Just like Thailand and Bali in Indonesia before it, Laos was hot long before ordinary travelers knew where it was. Backpackers have included this landlocked Southeast Asian country in their itineraries for years, droves of them having checked off Vang Vieng, Vientiane and Luang Prabang from their bucket lists.
Years of war and Communist administration have hampered tourists planning to visit Laos, but that's slowly changing. Luang Prabang's accession as a major UNESCO World Heritage Site, and Vang Vieng's remarkable transformation from alcohol-soaked tubing hellhole to family-friendly ecotourism destination, among others, have shifted Laos decisively into the tourist mainstream.
Easy land access from Thailand and Vietnam; all the charm of the region's Buddhist culture without the touristy crowds of Phuket and Siem Reap; and endless opportunity for nature-based adventure: these only scratch the surface of what you'll find when you explore Laos for yourself.
- Before launching your Laos trip, read about the Laos visa on arrival and other travel essentials for the first-time Laos visitor.
Travel Back in Time From Luang Prabang
Vestiges of Laos' history – both as a kingdom and as a colony of France – can be easily seen around the former royal capital of Luang Prabang. Recognized as a UNESCO World Heritage Site for its royal palace and thirty-odd temples, Luang Prabang bears Lao culture like a badge of honor.
Every morning, robed monks queue on the streets, receiving alms from devotees in an age-old ceremony called tak bat. The setting fits the ceremony to a T: the sedate streets of Luang Prabang shelter ancient townhouses built in a French Indochinese style, with Buddhist pagodas and the occasional former palace thrown in for good measure. It's like the past never quite left.
Continue your trip back in time at Luang Prabang's key landmarks, among them the former Royal Palace, now Laos' National Museum; the graceful Wat Xieng Thong, a former royal temple that now entrances modern visitors with its detailed artwork; and your choice of hotels – many of which were repurposed from former colonial officials' mansions or royal palaces.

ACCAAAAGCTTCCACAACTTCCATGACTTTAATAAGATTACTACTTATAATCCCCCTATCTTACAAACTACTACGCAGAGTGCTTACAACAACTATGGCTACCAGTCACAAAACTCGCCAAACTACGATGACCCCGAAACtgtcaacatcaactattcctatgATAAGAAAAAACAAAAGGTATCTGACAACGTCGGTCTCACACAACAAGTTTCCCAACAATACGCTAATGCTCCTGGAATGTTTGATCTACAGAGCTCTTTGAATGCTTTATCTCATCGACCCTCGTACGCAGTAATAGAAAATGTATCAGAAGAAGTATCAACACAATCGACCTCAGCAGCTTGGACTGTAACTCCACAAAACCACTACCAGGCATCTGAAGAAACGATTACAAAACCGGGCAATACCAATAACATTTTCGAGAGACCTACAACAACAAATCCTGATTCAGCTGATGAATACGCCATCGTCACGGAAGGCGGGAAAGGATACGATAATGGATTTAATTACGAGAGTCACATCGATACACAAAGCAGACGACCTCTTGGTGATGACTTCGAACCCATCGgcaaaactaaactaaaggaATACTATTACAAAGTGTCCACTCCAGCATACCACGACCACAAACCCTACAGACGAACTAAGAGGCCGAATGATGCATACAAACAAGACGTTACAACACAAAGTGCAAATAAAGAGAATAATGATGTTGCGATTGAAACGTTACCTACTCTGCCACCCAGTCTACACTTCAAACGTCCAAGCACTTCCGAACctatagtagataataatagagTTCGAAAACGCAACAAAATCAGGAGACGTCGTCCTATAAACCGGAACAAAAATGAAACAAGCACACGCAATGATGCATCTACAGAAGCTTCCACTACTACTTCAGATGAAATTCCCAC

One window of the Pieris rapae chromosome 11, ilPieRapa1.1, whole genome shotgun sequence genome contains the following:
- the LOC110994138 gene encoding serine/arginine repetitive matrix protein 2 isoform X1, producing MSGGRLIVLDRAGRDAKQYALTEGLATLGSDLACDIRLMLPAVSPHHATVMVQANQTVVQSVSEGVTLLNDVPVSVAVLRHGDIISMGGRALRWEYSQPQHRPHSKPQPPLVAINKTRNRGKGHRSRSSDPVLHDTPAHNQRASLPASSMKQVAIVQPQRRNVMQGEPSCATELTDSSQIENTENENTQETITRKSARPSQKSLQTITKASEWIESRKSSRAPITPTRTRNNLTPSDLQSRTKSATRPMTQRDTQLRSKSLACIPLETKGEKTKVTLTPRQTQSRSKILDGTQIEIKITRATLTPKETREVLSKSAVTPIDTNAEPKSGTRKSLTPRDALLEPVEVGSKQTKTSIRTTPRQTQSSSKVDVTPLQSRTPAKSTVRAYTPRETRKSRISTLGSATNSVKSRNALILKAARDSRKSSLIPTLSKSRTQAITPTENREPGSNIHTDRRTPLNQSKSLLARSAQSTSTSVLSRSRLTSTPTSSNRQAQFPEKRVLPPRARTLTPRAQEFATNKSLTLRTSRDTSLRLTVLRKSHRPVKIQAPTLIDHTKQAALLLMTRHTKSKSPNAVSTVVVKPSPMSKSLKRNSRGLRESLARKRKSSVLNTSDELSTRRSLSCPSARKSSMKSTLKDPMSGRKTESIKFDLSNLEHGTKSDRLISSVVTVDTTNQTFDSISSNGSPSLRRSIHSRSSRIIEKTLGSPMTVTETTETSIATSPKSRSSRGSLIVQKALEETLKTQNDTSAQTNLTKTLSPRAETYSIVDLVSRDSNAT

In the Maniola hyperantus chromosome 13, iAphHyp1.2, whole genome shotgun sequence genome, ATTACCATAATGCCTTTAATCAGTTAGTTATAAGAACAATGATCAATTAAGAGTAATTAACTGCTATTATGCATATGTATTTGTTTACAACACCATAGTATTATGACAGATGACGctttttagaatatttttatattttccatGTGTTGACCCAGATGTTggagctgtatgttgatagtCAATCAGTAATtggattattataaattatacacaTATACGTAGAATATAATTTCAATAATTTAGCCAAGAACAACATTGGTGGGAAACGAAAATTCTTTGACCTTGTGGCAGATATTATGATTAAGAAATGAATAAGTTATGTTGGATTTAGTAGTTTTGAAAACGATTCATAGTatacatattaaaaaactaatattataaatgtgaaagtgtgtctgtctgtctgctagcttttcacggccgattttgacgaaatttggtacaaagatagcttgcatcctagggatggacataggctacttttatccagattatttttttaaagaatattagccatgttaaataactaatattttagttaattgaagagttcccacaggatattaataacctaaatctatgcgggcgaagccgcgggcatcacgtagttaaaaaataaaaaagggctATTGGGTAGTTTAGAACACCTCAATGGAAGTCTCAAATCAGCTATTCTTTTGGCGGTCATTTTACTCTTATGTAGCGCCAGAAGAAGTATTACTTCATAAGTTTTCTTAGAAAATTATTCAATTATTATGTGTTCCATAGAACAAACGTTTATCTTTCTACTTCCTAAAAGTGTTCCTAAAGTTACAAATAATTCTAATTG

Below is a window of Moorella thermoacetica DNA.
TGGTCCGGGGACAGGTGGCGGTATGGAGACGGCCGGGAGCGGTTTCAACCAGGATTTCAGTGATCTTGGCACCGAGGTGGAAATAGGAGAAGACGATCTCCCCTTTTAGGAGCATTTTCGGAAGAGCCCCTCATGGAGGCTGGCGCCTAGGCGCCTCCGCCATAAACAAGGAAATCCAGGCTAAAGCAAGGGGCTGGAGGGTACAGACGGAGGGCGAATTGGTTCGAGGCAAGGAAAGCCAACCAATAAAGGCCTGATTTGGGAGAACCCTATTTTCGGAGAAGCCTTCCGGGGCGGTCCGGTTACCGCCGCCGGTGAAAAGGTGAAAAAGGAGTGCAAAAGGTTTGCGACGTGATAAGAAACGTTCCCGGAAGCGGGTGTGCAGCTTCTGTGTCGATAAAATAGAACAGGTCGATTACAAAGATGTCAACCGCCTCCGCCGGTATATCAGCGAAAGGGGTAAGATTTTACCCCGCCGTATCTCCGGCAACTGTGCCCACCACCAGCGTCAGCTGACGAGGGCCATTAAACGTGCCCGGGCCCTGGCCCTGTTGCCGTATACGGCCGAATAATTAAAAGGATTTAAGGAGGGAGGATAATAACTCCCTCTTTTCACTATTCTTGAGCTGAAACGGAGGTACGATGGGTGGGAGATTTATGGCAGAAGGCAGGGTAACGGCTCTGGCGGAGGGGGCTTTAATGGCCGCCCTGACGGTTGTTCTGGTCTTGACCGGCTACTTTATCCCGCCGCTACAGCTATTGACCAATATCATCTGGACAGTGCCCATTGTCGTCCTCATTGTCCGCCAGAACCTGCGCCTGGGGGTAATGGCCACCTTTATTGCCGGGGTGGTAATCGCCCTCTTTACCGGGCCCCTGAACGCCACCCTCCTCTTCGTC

or authentic local shopping finds, the Night Market obliges, ceramics and fabrics mixed higgledy-piggledy with “Beerlao” shirts and beer cozies. An alleyway just off the market serves all-you-can-eat Lao food for no more than two US dollars a pop.
Laze About on Vang Vieng's River (and Around It)
The reformed Vang Vieng experience is massively different from its previous, unreformed state before the government shut it down in 2012. Prior to that, Vang Vieng was home to a horde of hard-drinking backpackers who spent their days floating on tubes down the Nam Song River and frequenting the riverside bars. Getting drunk and illegal drugs were all just part of the scene.
Today, Vang Vieng's worst excesses are a thing of the past. The government has shut down all but four riverside bars in Vang Vieng, and the drug scene has been mostly eliminated. The clientele has shifted, from young backpackers to Korean tour groups.
Tubing still goes on as usual, but other facilities have received major upgrades, from new boutique hotels serving travelers with bigger budgets to a premium zip-line adventure over a waterfall.
Beyond all this, Vang Vieng has never lost what brought the backpackers here in the first place. The Nam Song River meanders slowly past some of the most beautiful mountain panoramas you'll ever see in the region. Not far from the town center, travelers can still enjoy swimming in the Blue Lagoon, exploring the Four Caves, and climbing up Sunset Hill for a spectacular end-of-day view.
For more on the essential local experience, read about tubing in Vang Vieng.
Crack the Mystery of the Plain of Jars
The thousands of stone-carved jars that litter the plain around Xieng Khouang Province in northern Laos present one of the country's last remaining historical riddles. Reliably dated between 500 BC to 200 AD, the stone receptacles that give the Plain of Jars its name do not give up their secrets easily.
Urns of various sizes lie scattered over hundreds of square miles, with the lot grouped roughly into three sets. The closest group to civilization, Site 1, can be reached easily from the provincial capital Phonsavanh, while two other groups stand further out, nestled amidst farmland and rice fields.
The further from the city you go, the more dangerous the Plain of Jars gets: Laos was heavily bombed during the Vietnam War in the 1960s and 1970s, and unexploded ordnance still maims dozens of unsuspecting Laotians every year.
For more on the Jars' mystery origins, read our introduction to the Plain of Jars.